Aaron Judge can’t help but make a big impression when he enters a room or a batter’s box or even a 50,000-seat stadium.
He hadn’t made much of an impression in the first two games of the American League Championship Series against the Astros, but that changed in a big way Monday night at the Stadium.
Judge hit a three-run home run — his first long ball since the AL wild-card game — and made two outstanding defensive plays in Game 3 as the Yankees beat the Astros, 8-1.
The Yankees led 4-0 with two outs in the fourth inning and had the bases loaded when Astros manager A.J. Hinch brought in righthander Will Harris to replace starter Charlie Morton to face Judge.
The Stadium crowd was looking for a big hit from the rookie slugger so the Yankees could break the game open. And they got one, but not before Harris threw a run-scoring wild pitch to make the score 5-0.
The count got to 2-and-2. Judge, who had struck out in the first and walked on a close 3-and-2 pitch in the third, probably was just looking to make contact. He did much more than that, lining a three-run homer to left to give the Yankees an 8-0 advantage.
In the first two ALCS games, Judge was 1-for-7 with a walk and three strikeouts. Entering Monday, he was 2-for-27 with 19 strikeouts in the ALDS and ALCS. His numbers look a little better now.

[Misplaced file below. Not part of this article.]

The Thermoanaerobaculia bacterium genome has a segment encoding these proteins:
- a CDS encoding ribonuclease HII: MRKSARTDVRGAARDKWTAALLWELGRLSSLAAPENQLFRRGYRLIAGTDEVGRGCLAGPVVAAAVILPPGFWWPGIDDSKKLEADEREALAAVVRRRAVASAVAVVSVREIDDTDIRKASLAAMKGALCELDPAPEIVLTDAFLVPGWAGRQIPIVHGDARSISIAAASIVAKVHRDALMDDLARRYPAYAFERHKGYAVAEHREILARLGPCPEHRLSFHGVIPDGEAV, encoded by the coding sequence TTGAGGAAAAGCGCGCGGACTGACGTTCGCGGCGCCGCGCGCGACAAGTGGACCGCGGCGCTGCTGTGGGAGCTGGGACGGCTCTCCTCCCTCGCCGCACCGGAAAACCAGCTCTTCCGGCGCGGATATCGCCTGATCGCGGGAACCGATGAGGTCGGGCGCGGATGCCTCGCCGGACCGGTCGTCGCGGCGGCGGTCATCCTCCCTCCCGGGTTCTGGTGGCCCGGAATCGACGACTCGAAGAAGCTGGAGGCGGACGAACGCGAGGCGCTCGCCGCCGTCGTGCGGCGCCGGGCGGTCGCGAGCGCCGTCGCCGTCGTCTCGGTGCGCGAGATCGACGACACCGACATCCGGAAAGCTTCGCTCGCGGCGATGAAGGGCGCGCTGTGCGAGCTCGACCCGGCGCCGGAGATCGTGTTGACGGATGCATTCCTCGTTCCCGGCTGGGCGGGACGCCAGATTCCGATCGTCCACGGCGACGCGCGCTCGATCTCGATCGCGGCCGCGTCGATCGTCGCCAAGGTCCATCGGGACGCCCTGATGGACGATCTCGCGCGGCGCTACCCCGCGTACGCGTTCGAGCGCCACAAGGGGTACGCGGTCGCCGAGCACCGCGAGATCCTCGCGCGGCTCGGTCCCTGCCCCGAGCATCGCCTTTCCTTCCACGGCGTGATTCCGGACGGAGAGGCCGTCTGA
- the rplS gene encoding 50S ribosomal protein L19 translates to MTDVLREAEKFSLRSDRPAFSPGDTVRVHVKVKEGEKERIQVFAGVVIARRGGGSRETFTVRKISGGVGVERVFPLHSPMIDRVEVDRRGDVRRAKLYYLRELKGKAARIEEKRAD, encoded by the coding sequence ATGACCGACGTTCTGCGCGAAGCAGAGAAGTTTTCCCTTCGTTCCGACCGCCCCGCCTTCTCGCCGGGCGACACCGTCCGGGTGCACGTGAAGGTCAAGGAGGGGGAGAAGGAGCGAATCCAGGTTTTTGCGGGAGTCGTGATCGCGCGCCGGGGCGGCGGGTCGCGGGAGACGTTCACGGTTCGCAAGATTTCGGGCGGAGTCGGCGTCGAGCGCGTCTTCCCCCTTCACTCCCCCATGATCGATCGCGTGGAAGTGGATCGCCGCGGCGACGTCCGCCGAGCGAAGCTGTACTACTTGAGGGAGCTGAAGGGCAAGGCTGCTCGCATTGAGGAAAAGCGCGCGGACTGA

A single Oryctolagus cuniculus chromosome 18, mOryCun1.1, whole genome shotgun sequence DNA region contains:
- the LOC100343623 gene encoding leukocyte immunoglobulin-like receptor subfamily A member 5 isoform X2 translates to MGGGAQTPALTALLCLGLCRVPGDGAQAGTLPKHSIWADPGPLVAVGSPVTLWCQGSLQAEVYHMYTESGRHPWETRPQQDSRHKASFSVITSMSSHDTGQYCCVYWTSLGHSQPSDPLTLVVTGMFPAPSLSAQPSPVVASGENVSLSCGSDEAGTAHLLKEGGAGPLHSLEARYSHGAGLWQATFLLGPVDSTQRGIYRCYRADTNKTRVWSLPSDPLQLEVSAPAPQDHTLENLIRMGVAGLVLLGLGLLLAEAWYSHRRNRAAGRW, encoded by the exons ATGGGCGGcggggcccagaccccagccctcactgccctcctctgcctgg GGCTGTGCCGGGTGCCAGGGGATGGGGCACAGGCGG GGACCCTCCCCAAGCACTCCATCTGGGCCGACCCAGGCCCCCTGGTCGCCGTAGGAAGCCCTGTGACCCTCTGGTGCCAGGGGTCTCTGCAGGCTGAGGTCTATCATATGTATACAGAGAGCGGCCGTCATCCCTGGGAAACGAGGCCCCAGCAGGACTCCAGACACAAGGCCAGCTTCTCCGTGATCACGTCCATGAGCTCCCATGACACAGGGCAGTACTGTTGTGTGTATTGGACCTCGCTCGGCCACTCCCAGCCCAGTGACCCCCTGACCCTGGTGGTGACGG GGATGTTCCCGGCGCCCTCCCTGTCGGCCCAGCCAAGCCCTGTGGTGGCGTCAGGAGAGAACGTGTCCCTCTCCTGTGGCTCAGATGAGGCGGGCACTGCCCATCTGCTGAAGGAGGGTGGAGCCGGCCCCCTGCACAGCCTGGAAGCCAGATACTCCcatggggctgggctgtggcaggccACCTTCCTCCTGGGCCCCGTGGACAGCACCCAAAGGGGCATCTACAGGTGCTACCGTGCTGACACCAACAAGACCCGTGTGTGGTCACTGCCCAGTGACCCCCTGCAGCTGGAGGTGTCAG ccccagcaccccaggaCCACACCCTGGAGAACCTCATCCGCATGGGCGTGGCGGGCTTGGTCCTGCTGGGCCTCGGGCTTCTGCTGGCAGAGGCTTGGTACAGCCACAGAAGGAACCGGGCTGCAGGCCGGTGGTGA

“I haven’t changed anything since day one,” he said. “It works during the regular season, and why would I come in the postseason and try to change something even though I’m struggling for three or four games, five, six games? It’s six games. I’ve got to get ready for the game today, and that’s what I’m focused on.”
The crowd chanted “MVP! MVP!” after his homer, but it wasn’t the first time Judge heard that on Monday.
With the Yankees leading 3-0 on Todd Frazier’s three-run homer, Yuli Gurriel sent a drive to the rightfield wall leading off the fourth. The 6-7 Judge raced back and grabbed the ball with a leap before face-planting into the wall and rebounding off it with a backwards somersault. CC Sabathia pointed at Judge to give his thanks.
“That’s what we want,” Frazier said. “That’s what every teammate wants to see . . . He’ll go through the wall for you. That’s all you can ask for as a teammate, as a player, as a friend. You see a guy put his head basically through the wall and then dive — he’s a big guy, so the ground is going to shake when he hits the ground. So he’s got to be careful. But at the same time, we love it, enjoy it. And that’s what we have. We have guys on this team that will basically go through walls for everybody.”
In the fifth, Judge showed he could make a great catch coming in, too. He robbed Cameron Maybin of a hit with a diving catch for the first out of the inning.
Before the game, Yankees manager Joe Girardi was asked about the high number of called strikes on Judge in the postseason. The Yankees think umpires have been calling too many low strikes on him.
“It’s part of what’s going to happen to him because he’s so tall,” Girardi said. “And he works on hitting a low pitch. And he’ll continue to get better as time goes on. I think there are some pitches that were called on him during the series that haven’t necessarily been strikes. There’s a big difference between 1-and-1 and 2-and-0, 2-and-1. There’s a big difference in the way it changes an at-bat. Hopefully, he’ll start getting some that go his way, and they start making some mistakes up.”